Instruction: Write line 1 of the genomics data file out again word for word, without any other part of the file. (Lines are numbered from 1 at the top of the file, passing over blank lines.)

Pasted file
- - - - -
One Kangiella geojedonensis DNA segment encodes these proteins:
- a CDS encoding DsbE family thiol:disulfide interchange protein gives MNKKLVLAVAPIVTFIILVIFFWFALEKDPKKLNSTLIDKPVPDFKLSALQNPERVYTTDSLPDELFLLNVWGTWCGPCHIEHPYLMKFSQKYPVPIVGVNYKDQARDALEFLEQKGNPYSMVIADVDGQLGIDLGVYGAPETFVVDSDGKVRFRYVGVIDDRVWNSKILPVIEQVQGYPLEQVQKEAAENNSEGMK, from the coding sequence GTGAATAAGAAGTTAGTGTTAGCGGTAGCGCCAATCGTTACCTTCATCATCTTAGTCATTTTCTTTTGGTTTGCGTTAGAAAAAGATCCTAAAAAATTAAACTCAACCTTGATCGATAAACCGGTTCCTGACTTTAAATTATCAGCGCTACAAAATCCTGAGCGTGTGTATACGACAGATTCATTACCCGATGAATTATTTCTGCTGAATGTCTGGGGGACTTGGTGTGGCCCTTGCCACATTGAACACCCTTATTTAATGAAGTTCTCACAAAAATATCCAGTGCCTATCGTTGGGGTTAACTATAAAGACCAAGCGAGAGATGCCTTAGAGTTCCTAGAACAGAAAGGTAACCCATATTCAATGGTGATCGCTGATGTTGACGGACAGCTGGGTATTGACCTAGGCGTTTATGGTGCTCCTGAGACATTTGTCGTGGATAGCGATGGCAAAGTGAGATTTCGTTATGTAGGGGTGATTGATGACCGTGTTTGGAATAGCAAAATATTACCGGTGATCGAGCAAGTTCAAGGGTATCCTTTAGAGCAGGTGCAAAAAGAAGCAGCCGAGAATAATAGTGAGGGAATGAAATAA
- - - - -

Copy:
One Kangiella geojedonensis DNA segment encodes these proteins: